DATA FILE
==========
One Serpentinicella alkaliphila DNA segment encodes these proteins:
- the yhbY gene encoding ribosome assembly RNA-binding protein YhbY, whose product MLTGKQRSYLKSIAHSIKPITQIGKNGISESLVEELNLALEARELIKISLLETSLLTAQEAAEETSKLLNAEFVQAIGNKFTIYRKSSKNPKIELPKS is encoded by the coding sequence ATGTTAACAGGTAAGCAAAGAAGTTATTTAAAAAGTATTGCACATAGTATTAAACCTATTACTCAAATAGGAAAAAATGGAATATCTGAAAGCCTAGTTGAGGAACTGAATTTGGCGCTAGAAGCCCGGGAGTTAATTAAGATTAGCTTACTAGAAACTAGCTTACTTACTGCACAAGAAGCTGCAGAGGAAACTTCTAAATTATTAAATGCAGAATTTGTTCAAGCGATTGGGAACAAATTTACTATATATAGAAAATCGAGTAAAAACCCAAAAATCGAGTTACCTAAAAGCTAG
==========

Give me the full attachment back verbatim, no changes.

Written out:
One Serpentinicella alkaliphila DNA segment encodes these proteins:
- the yhbY gene encoding ribosome assembly RNA-binding protein YhbY, whose product MLTGKQRSYLKSIAHSIKPITQIGKNGISESLVEELNLALEARELIKISLLETSLLTAQEAAEETSKLLNAEFVQAIGNKFTIYRKSSKNPKIELPKS is encoded by the coding sequence ATGTTAACAGGTAAGCAAAGAAGTTATTTAAAAAGTATTGCACATAGTATTAAACCTATTACTCAAATAGGAAAAAATGGAATATCTGAAAGCCTAGTTGAGGAACTGAATTTGGCGCTAGAAGCCCGGGAGTTAATTAAGATTAGCTTACTAGAAACTAGCTTACTTACTGCACAAGAAGCTGCAGAGGAAACTTCTAAATTATTAAATGCAGAATTTGTTCAAGCGATTGGGAACAAATTTACTATATATAGAAAATCGAGTAAAAACCCAAAAATCGAGTTACCTAAAAGCTAG